Tuesday 28 January 2020, 5.30PM to 18:45
Speaker(s): Stuart Jeffrey
This talk will look at multiple recent projects in digital heritage, covering Atlantic rock-art, geo-heritage, romantic landscapes and classical sculpture, it will examine how the process of production, as much as the final product, operates to provide the critical lens through which digital heritage objects are perceived. Using further examples, the presentation will also address broader issues arising from the replication process, particularly its intersection with the digital realm and the opportunities, and challenges, this offers for integrating multiple forms of content from management and metric data to intangible and creative responses. Finally, the presentation will focus on how this content can be delivered for diverse audiences and how the integrated whole can be meaningfully constructed as a new object, echoing the process where physical replicas ultimately develop their own biographies in parallel to that of the original and their predecessors.
Stuart studied a combined honours degree in Computer Science and Archaeology at the University of Glasgow and completed his PhD in three dimensional modelling of early medieval sculpted stones, also at the University of Glasgow, in 2003. His work at the School of Simulation and Visualisation covers all aspects of heritage visualisation and the use of new technologies to create records, analyse, interpret, and present every form of heritage from built to intangible. Stuart’s research interests focus on the ways these technologies transform the relationships between individuals, academia and broader contemporary communities of interest. Stuart is currently Co-Investigator on the AHRC large grant funded Scotland’s Rock Art Project, Co-Director of the SoAS funded HARPS (Staffa) research project and is also Co-Director of the major GCRF funded One Ocean Hub.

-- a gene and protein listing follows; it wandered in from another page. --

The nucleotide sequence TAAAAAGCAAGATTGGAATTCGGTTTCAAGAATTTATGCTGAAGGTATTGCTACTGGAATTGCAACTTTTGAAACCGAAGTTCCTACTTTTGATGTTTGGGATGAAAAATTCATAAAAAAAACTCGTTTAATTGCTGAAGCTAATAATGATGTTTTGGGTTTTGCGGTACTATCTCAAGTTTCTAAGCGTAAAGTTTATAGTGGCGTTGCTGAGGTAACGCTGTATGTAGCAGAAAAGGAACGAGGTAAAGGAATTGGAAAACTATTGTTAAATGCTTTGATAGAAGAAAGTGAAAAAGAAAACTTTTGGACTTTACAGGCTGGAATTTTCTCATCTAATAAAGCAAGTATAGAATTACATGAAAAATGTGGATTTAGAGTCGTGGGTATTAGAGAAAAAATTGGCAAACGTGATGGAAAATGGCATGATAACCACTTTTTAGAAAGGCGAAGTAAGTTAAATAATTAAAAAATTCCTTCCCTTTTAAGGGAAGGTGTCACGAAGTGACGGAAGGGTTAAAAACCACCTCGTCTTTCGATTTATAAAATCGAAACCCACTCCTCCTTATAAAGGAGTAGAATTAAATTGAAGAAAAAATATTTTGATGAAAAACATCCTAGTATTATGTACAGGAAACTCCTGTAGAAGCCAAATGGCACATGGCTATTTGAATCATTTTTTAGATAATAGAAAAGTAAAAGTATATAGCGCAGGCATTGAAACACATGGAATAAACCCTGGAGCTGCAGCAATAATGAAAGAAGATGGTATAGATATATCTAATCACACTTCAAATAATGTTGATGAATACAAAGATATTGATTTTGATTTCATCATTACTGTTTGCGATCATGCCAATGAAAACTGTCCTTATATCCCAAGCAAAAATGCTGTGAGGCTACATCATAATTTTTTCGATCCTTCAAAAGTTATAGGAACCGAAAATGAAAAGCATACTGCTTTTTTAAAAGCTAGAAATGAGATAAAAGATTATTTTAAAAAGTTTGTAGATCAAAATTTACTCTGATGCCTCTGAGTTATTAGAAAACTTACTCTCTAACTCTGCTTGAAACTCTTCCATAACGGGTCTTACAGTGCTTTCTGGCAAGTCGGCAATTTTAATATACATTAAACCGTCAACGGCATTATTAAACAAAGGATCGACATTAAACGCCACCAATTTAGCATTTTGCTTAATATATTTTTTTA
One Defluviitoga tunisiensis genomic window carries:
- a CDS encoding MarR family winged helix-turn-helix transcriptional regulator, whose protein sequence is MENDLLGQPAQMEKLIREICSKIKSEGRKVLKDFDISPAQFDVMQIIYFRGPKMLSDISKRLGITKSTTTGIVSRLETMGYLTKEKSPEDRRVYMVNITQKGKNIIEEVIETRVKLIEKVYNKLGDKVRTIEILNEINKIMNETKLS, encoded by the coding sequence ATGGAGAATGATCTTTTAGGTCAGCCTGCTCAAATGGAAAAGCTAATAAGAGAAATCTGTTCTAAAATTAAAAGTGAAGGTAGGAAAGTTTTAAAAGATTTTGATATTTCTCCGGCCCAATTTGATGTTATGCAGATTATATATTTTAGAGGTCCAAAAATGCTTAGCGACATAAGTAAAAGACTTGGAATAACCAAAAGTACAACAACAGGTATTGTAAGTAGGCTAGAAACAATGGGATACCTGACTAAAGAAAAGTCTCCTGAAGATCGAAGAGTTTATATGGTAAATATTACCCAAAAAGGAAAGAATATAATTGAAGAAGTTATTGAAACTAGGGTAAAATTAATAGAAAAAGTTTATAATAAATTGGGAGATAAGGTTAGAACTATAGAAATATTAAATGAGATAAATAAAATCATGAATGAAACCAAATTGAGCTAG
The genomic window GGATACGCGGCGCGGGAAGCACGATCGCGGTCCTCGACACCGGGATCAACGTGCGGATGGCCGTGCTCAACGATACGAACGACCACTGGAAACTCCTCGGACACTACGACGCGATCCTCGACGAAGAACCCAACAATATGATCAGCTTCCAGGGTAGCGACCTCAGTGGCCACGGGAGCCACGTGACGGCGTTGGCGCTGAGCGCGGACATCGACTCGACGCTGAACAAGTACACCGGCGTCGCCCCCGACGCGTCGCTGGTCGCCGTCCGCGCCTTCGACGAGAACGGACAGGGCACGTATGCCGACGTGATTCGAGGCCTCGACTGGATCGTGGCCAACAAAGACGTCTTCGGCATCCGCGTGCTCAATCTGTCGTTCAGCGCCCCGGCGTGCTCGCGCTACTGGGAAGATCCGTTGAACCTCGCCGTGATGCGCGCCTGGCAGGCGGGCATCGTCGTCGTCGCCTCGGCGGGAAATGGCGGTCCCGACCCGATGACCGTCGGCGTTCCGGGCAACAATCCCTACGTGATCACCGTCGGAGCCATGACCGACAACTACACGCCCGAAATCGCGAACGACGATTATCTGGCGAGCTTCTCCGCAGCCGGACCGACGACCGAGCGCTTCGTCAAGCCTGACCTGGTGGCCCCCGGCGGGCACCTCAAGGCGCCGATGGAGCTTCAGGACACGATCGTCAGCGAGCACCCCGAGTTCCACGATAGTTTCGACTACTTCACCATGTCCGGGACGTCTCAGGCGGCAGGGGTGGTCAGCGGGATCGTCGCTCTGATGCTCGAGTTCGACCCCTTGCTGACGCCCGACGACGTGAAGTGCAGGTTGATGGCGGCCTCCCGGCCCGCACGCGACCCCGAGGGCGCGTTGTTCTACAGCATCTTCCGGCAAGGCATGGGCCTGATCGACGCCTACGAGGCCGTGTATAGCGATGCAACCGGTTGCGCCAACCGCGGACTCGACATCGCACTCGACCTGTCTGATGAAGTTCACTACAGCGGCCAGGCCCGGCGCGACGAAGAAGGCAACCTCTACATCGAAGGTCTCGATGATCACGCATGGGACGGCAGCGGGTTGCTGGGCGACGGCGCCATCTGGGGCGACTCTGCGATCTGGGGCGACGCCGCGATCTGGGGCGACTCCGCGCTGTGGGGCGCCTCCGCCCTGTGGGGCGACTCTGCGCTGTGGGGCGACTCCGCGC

Before joining The GSA Stuart worked for a number of years for the West of Scotland Archaeology Service before joining the Archaeology Data Service (ADS), at the University of York, in 2006. As Deputy Director (Access) of the ADS he managed a number of major digital heritage research projects funded by JISC, the AHRC, the European Union and the NEH.
Stuart has published extensively on diverse topics in archaeology and computer science, including notions of digital authenticity, creative response in heritage, medieval sculpted stones, archaeological informatics, visualisation techniques, digital preservation, natural language processing, and the use of social media in archaeology.
York Heritage Research Seminars are free and open for anyone to attend - no booking is required. Drinks are served from 17:15. If you have any questions or would like more information, please contact firstname.lastname@example.org.